I was reminded of the truth of an old adage "don't judge a book by its cover" yesterday (that only applies metaphorically, by the way - you can totally judge an acutal book by its cover). There is this man that attends my church, and I have been rather impressed by him since I moved back home. He's a very rough-looking man. His hair is cut short, he has a beard. He had pierced ears and occasionally wears earrings to church. He has several tattoos on his arms; one on each forearm, so they're visible when he is in shirtsleeves. He usually wears a nice suit that fits him well, but it looks unnatural on him. Let's just say that if I didn't know him, I wouldn't want to meet him in a dark alley.

Here's where the lesson comes in: This is one of the most gentle, loving men I have ever met. He's married and has four kids, only one of which is his. The older kids use his name, even though they haven't been legally adopted. No one knows where their dad is, so he can't relinquish parental rights. I have seen this scary-looking man play with his wife's hair and stroke her cheek during meetings. I've seen him cuddle his 10 year old daughter on his lap. I've seen him drop her off and activity with a hug and several kisses. The entire family is at church every Sunday, and if I didn't know that the older kids weren't his, I would never guess.

The moral of this story? If the "book" is a person, don't judge it by the cover. You never know what goodness is living inside the pages.

Saturday, December 15, 2007

Three French Hens

Friday, December 14, 2007

Two Turtle Doves

Thursday, December 13, 2007

A Partidge in a Pear Tree

There are two traditions in my family regarding The 12 Days of Christmas. When I was young, my mom and I would choose someone who we felt needed a little boost around Christmastime, and we would leave a gift on their doorstep everyday. They were usually small things, but the people appreciated the thought. I couldn't think of anyone to do it for this year, and I'm a little short on funds, so I can't give 12 gifts, so I thought I would gift you all for the 12 days.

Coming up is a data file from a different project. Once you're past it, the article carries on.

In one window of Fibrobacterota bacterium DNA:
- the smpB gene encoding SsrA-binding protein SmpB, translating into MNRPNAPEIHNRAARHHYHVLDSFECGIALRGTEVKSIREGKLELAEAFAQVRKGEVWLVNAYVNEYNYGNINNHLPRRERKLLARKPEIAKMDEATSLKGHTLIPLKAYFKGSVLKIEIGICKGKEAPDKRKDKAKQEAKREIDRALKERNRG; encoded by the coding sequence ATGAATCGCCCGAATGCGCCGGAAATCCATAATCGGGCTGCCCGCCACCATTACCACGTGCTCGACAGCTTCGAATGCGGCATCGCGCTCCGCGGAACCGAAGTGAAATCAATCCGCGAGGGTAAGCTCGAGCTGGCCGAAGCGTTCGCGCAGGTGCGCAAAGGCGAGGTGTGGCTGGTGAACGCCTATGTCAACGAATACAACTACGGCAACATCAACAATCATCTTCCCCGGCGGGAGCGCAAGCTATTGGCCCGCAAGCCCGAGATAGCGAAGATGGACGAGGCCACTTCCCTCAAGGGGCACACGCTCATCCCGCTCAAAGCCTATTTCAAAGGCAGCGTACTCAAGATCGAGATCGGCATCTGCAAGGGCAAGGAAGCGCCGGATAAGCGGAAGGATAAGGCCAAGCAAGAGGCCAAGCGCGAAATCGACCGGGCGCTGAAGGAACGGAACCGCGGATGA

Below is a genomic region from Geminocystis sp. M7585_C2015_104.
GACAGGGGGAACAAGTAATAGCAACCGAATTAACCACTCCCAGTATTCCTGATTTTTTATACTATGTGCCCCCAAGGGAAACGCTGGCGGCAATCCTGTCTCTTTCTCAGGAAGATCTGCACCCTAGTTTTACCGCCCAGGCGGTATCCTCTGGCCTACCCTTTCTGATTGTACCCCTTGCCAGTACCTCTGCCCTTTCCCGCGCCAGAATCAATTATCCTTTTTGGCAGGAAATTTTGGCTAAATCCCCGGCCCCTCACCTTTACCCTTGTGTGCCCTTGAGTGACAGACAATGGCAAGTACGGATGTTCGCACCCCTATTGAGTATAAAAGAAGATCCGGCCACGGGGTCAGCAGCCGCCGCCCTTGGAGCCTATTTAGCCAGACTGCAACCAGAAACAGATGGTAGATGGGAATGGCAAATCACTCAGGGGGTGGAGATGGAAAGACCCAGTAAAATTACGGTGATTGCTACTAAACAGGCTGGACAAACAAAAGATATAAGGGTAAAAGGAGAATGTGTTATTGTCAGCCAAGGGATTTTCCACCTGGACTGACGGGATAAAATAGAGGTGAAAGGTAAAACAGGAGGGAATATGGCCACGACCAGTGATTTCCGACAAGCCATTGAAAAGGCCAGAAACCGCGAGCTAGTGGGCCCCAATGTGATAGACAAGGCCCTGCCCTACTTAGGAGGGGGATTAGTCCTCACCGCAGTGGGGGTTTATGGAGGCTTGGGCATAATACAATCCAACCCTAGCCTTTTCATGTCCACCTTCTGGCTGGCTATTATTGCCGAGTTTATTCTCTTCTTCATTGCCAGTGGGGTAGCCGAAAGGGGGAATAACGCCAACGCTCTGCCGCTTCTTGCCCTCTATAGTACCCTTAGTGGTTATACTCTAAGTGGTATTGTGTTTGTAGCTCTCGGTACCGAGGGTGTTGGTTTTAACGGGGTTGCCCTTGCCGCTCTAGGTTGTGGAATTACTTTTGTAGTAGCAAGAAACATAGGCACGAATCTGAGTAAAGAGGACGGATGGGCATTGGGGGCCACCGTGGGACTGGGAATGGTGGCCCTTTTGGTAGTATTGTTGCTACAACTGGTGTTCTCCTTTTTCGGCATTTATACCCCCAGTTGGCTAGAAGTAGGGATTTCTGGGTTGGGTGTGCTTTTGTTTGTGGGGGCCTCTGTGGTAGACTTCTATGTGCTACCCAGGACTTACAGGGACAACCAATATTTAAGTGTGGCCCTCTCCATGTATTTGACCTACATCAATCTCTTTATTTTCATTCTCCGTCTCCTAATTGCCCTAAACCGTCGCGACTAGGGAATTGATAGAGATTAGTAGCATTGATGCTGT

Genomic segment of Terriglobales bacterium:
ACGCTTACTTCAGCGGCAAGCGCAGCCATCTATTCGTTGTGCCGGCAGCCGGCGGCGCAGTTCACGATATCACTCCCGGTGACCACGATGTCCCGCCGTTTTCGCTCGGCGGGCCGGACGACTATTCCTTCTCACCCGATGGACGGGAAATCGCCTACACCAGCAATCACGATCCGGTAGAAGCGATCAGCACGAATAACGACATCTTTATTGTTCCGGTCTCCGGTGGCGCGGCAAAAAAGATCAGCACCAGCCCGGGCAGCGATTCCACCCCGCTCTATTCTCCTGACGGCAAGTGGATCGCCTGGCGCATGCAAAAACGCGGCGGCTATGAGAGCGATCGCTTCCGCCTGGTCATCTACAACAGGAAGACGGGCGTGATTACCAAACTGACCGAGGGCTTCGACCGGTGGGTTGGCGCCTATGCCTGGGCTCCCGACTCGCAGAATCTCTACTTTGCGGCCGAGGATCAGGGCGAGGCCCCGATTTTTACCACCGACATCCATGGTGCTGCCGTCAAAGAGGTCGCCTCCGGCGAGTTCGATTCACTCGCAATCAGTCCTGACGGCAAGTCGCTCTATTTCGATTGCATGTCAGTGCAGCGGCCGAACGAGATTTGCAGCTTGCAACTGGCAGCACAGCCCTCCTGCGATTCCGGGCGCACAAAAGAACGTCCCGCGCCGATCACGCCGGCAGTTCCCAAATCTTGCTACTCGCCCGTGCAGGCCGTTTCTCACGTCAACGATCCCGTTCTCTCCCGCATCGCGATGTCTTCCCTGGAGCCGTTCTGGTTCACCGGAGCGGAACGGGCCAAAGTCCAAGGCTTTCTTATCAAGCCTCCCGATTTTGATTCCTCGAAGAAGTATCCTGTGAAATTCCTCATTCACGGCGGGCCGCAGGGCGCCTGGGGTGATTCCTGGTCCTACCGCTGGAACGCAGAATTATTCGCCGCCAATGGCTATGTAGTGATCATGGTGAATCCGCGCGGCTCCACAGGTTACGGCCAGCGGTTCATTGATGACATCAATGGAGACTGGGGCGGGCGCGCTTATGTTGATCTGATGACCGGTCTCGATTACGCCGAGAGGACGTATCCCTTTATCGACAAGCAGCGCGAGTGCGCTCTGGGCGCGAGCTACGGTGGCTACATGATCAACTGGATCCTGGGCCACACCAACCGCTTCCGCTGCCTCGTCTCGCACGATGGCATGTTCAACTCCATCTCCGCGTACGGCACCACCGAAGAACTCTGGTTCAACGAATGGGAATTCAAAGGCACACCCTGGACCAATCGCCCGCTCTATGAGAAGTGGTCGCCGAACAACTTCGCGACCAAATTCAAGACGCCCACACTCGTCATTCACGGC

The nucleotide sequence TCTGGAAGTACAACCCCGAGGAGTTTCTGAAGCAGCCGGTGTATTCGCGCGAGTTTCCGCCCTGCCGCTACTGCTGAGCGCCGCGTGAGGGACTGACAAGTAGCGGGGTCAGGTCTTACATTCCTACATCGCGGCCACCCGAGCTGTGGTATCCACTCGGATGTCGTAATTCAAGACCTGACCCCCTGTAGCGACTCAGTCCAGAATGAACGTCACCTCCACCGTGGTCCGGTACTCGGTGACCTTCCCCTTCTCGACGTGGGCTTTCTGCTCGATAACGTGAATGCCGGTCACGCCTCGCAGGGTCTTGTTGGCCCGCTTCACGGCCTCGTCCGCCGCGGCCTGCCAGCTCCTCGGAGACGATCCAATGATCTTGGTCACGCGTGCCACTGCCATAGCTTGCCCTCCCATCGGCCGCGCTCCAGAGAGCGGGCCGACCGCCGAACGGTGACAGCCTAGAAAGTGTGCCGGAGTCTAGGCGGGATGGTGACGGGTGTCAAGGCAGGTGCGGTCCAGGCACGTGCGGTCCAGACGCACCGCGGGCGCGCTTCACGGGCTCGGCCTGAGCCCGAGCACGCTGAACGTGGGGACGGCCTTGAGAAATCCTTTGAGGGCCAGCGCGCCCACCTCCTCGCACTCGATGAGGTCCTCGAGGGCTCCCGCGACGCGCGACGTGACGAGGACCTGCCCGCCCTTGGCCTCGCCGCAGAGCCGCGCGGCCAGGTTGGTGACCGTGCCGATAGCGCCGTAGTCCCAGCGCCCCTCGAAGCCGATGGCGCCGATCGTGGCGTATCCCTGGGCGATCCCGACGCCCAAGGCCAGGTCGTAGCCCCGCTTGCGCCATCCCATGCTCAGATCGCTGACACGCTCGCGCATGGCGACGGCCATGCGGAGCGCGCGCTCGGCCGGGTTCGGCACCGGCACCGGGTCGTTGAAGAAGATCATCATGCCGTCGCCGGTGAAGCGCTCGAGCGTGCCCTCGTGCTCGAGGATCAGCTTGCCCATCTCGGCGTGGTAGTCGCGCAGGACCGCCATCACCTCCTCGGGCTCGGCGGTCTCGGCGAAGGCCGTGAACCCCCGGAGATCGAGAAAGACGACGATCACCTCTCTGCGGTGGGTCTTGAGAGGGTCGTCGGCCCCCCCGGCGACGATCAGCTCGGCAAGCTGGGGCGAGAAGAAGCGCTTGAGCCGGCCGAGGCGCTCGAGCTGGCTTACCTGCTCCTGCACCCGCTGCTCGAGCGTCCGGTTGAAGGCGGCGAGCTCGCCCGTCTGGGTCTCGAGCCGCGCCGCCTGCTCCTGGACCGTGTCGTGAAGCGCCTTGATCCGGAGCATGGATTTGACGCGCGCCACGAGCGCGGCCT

The other tradition we have revolves around a nativity set. We've had the same set for years. My dad made a stable to house all the figures, and he would put out a new one every morning. Each day I would race into the living room to see which new figure had appeared that day. This year, I'm doing the same thing for you! And so . . .

On the First Day of Christmas:

Two pieces today, since they're both background.

One Finger

I found a fun new blog today - Vintage Thirty, written by Tootsie Farklepants. Yes, it's the coolest name ever. I was inspired by Ms. Farklepants (who shared her favorite commercial here) to share my own favorite commercial. Ready? Here we go!

Save Holland. Hahahahahaha! Dang that's funny.

Tuesday, December 11, 2007

German Pancakes

Here's a recipe for one of my favorite lazy morning treats.

3 eggs
1/2 cup flour
1/2 teaspoon salt
1/2 cup milk
2 tablespoons melted butter

Coat large cast iron pan with oil. Place pan in oven to preheat. Heat oven to 450 degrees. Whip eggs with french whip until well mixed. Combine flour and salt (original recipe says to sift, but I never do). Add flour and salt to eggs in four additions, beating just until smooth after each addition. Add milk in two additions, beating slightly after each. Lightly beat in melted butter. Pour batter into cast iron pan (carefully!) and bake for 15 minutes at 450. After 15 minutes, reduce heat to 350 and bake for 10 more minutes. DO NOT OPEN THE OVEN DOOR! Top with syrup and powdered sugar and enjoy!

German pancakes are my favorite, and they're so easy to make, but they make you look like a fabulous cook. Look:

However, take note of the all caps "DO NOT OPEN THE OVEN DOOR." Don't do it. Not ever. Your pancake will fall and it will cook funny. Just trust me.

If you don't have a cast iron pan, you should buy one. Just kidding. Well, actually, you should, since cast iron pans are good to have, both for cooking and for weapons. The point is that you don't really need one for this recipe. You could do it in a glass cake pan, but if you do, don't preheat the pan with the oven, and you'll have to cook it at 450 for 25 minutes instead of 15. Still cook it for 10 at 350 though.